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Enable multi-factor authentication on OpenBSD

Written by Solène, on 06 February 2021.
Tags: #openbsd #security

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Introduction §

In this article I will explain how to add a bit more security to your OpenBSD system by adding a requirement for user logging into the system, locally or by ssh. I will explain how to setup 2 factor authentication (2FA) using TOTP on OpenBSD

What is TOTP (Time-based One time Password)

When do you want or need this? It adds a burden in term of usability, in addition to your password you will require a device that will be pre-configured to generate the one time passwords, if you don't have it you won't be able to login (that's the whole point). Let's say you activated 2FA for ssh connection on an important server, if you get your private ssh key stolen (and without password, bouh!), the hacker will not be able to connect to the SSH server without having access to your TOTP generator.

TOTP software §

Here is a quick list of TOTP software

- command line: oathtool from package oath-toolkit

- GUI and multiplatform: KeepassXC

- Android: FreeOTP+, andOTP, OneTimePass etc.. (watched on F-droid)

Setup §

A package is required in order to provide the various programs required. The package comes with a README file available at /usr/local/share/doc/pkg-readmes/login_oath with many explanations about how to use it. I will take lot of information from there for the local login setup.

# pkg_add login_oath

You will have to add a new login class, depending on what of the kind of authentication you want. You can either provide password OR TOTP, or set password AND TOTP (in the form of TOTP_CODE/password as the password to type). From the README file, add what you want to use:

# totp OR password

# totp AND password

If you have a /etc/login.conf.db file, you have to run cap_mkdb on /etc/login.conf to update the file, most people don't need this, it only helps a bit in regards to performance when you have many many rules in /etc/login.conf.

Local login §

Local login means logging on a TTY or in your X session or anything requiring your system password. You can then modify the users you want to use TOTP by adding them to the according login class with this command.

# usermod -L totp some_user

In the user directory, you have to generate a key and give it the correct permissions.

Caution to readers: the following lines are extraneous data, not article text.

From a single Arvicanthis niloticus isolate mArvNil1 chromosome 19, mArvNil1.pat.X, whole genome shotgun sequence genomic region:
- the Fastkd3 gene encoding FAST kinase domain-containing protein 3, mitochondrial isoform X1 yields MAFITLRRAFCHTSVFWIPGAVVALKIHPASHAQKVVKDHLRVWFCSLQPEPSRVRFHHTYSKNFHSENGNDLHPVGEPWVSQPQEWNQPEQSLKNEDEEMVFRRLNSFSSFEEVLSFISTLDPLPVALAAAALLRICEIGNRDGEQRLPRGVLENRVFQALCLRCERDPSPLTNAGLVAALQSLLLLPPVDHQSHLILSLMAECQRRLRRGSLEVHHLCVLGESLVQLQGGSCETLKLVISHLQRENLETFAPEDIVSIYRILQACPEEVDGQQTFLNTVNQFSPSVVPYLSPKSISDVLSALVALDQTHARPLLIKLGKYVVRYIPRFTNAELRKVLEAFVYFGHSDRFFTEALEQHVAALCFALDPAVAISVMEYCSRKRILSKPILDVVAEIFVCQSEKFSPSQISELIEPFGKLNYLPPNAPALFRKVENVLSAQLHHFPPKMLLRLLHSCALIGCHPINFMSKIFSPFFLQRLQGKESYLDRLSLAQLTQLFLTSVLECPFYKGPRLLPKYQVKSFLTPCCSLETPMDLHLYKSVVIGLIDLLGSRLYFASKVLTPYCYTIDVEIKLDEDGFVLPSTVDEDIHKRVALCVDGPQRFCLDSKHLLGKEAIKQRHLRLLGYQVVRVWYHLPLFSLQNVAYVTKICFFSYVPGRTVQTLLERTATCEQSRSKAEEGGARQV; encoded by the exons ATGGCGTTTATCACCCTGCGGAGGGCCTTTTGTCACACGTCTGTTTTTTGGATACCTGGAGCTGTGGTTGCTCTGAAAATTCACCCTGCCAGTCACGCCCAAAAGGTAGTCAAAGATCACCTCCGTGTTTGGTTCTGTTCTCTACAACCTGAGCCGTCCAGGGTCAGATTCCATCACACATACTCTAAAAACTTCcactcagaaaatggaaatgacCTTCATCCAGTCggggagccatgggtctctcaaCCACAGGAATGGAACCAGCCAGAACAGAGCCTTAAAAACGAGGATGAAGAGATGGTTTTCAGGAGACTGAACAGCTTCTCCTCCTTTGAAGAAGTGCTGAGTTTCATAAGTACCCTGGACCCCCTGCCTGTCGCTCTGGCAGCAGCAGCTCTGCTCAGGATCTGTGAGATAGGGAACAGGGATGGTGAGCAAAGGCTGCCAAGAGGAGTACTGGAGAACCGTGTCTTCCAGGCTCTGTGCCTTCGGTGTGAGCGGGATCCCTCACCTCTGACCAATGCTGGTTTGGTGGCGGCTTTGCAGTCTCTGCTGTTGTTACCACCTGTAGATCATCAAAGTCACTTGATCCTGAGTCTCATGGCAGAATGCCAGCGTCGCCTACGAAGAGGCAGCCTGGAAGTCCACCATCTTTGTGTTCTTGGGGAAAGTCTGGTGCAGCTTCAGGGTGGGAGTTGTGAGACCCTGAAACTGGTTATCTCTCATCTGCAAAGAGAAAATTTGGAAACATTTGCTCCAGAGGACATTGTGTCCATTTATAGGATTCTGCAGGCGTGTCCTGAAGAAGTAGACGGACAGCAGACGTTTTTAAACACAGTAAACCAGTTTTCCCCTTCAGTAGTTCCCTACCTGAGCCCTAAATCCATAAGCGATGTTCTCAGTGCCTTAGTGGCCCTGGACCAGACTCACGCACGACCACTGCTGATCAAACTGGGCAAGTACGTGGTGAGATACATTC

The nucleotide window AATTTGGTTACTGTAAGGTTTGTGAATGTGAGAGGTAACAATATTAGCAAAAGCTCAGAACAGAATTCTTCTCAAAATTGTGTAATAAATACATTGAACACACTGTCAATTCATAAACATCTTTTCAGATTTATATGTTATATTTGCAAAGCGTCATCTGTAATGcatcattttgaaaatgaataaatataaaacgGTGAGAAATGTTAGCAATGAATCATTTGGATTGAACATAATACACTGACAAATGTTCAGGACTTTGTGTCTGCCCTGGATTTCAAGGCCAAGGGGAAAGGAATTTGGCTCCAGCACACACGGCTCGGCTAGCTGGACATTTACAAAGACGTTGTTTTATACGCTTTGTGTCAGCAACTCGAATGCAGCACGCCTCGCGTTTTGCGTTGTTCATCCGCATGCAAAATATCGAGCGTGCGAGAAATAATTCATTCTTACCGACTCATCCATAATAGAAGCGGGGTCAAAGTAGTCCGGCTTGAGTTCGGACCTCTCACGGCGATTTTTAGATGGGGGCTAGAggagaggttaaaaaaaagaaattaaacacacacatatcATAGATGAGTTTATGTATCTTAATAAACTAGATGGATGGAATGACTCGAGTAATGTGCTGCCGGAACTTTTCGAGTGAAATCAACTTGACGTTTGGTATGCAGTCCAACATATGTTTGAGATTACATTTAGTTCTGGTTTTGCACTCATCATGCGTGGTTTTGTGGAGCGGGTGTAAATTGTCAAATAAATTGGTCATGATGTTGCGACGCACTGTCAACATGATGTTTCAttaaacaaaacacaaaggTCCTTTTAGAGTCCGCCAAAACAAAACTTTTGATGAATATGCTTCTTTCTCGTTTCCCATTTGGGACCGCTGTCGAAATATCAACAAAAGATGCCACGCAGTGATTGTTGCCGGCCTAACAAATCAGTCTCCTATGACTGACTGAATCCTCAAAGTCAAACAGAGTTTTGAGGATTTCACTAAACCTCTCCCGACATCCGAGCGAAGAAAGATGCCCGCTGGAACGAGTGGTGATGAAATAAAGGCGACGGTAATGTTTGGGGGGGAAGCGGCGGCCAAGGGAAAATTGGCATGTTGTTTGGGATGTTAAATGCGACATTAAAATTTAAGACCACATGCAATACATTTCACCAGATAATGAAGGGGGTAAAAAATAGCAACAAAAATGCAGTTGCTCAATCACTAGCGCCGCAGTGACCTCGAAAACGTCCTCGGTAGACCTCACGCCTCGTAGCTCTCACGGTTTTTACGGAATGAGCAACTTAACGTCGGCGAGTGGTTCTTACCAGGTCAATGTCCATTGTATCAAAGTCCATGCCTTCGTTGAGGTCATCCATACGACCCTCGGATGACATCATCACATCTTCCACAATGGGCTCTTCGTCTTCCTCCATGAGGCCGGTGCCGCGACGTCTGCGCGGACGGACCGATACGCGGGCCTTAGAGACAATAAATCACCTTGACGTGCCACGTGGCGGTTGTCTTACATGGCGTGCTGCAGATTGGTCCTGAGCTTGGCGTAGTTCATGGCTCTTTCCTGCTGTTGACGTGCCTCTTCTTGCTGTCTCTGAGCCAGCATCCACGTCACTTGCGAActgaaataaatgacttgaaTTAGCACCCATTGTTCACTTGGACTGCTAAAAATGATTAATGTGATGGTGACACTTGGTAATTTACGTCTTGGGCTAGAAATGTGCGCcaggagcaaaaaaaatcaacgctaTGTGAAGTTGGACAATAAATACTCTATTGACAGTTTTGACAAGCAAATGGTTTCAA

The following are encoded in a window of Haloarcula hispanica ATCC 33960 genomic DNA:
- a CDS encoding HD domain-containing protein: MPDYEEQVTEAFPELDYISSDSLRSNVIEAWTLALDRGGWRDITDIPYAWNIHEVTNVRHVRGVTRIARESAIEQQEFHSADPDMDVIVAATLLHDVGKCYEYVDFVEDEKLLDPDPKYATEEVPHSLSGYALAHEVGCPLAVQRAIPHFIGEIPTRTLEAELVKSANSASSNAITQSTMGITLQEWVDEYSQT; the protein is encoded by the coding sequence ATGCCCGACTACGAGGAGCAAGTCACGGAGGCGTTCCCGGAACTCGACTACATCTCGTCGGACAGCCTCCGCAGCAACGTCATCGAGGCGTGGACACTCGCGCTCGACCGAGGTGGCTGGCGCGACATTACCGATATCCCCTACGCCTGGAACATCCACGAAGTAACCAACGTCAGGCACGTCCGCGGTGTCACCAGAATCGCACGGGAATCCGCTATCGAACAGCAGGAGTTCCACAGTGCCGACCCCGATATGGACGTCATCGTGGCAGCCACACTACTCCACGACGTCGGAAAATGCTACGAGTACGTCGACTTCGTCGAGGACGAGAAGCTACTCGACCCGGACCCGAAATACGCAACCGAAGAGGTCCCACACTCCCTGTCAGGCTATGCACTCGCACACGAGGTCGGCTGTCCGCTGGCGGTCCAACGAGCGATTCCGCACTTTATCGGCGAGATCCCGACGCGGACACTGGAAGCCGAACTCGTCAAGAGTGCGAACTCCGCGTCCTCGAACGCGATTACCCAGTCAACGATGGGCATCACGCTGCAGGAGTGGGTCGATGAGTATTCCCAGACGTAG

$ openssl rand -hex 20 > ~/.totp-key
$ chmod 400 .totp-key

The .totp-key contains the secret that will be used by the TOTP generator, but most generator will only accept it in encoded as base32. You can use the following python3 command to convert the secret into base32.

python3 -c "import base64; print(base64.b32encode(bytes.fromhex('YOUR SECRET HERE')).decode('utf-8'))"

SSH login §

It is possible to require your users to use TOTP or a public key + TOTP. When your refer to "password" in ssh, this will be the same password as for login, so it can be the plain password for regular user, the TOTP code for users in totp class, and TOTP/password for users in totppw.

This allow fine grained tuning for login options. The password requirement in SSH can be enabled per user or globally by modifying the file /etc/ssh/sshd_config.

sshd_config man page about AuthenticationMethods

# enable for everyone
AuthenticationMethods publickey,password

# for one user
Match User solene
	AuthenticationMethods publickey,password

Let's say you enabled totppw class for your user and you use "publickey,password" in the AuthenticationMethods in ssh. You will require your ssh private key AND your password AND your TOTP generator.

Without doing any TOTP, by using this setting in SSH, you can require users to use their key and their system password in order to login, TOTP will only add more strength to the requirements to connect, but also more complexity for people who may not be comfortable with such security levels.

Conclusion §

In this text we have seen how to enable 2FA for your local login and for login over ssh. Be careful to not lock you out of your system by losing the 2FA generator.